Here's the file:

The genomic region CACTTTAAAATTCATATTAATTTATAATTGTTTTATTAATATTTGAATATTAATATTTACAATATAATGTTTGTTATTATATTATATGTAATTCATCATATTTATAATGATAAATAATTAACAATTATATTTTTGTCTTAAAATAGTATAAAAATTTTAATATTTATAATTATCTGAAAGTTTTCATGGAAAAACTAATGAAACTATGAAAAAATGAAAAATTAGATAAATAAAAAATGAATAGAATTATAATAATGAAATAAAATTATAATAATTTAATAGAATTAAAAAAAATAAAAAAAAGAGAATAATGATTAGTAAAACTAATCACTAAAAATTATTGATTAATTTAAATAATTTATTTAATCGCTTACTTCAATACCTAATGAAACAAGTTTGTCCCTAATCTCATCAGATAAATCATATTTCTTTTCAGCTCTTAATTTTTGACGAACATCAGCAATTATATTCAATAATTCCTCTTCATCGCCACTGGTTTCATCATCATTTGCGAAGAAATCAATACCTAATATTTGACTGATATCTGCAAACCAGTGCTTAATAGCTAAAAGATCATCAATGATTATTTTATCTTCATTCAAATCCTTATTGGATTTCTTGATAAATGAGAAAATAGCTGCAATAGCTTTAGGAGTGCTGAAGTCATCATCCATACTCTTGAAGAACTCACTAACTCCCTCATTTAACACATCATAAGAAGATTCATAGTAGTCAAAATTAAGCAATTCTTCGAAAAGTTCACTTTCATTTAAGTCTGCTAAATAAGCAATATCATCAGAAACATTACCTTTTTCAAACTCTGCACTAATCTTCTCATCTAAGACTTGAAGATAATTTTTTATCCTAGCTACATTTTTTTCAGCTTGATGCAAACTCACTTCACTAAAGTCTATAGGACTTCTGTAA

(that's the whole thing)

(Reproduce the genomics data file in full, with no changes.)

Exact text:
The genomic region CACTTTAAAATTCATATTAATTTATAATTGTTTTATTAATATTTGAATATTAATATTTACAATATAATGTTTGTTATTATATTATATGTAATTCATCATATTTATAATGATAAATAATTAACAATTATATTTTTGTCTTAAAATAGTATAAAAATTTTAATATTTATAATTATCTGAAAGTTTTCATGGAAAAACTAATGAAACTATGAAAAAATGAAAAATTAGATAAATAAAAAATGAATAGAATTATAATAATGAAATAAAATTATAATAATTTAATAGAATTAAAAAAAATAAAAAAAAGAGAATAATGATTAGTAAAACTAATCACTAAAAATTATTGATTAATTTAAATAATTTATTTAATCGCTTACTTCAATACCTAATGAAACAAGTTTGTCCCTAATCTCATCAGATAAATCATATTTCTTTTCAGCTCTTAATTTTTGACGAACATCAGCAATTATATTCAATAATTCCTCTTCATCGCCACTGGTTTCATCATCATTTGCGAAGAAATCAATACCTAATATTTGACTGATATCTGCAAACCAGTGCTTAATAGCTAAAAGATCATCAATGATTATTTTATCTTCATTCAAATCCTTATTGGATTTCTTGATAAATGAGAAAATAGCTGCAATAGCTTTAGGAGTGCTGAAGTCATCATCCATACTCTTGAAGAACTCACTAACTCCCTCATTTAACACATCATAAGAAGATTCATAGTAGTCAAAATTAAGCAATTCTTCGAAAAGTTCACTTTCATTTAAGTCTGCTAAATAAGCAATATCATCAGAAACATTACCTTTTTCAAACTCTGCACTAATCTTCTCATCTAAGACTTGAAGATAATTTTTTATCCTAGCTACATTTTTTTCAGCTTGATGCAAACTCACTTCACTAAAGTCTATAGGACTTCTGTAA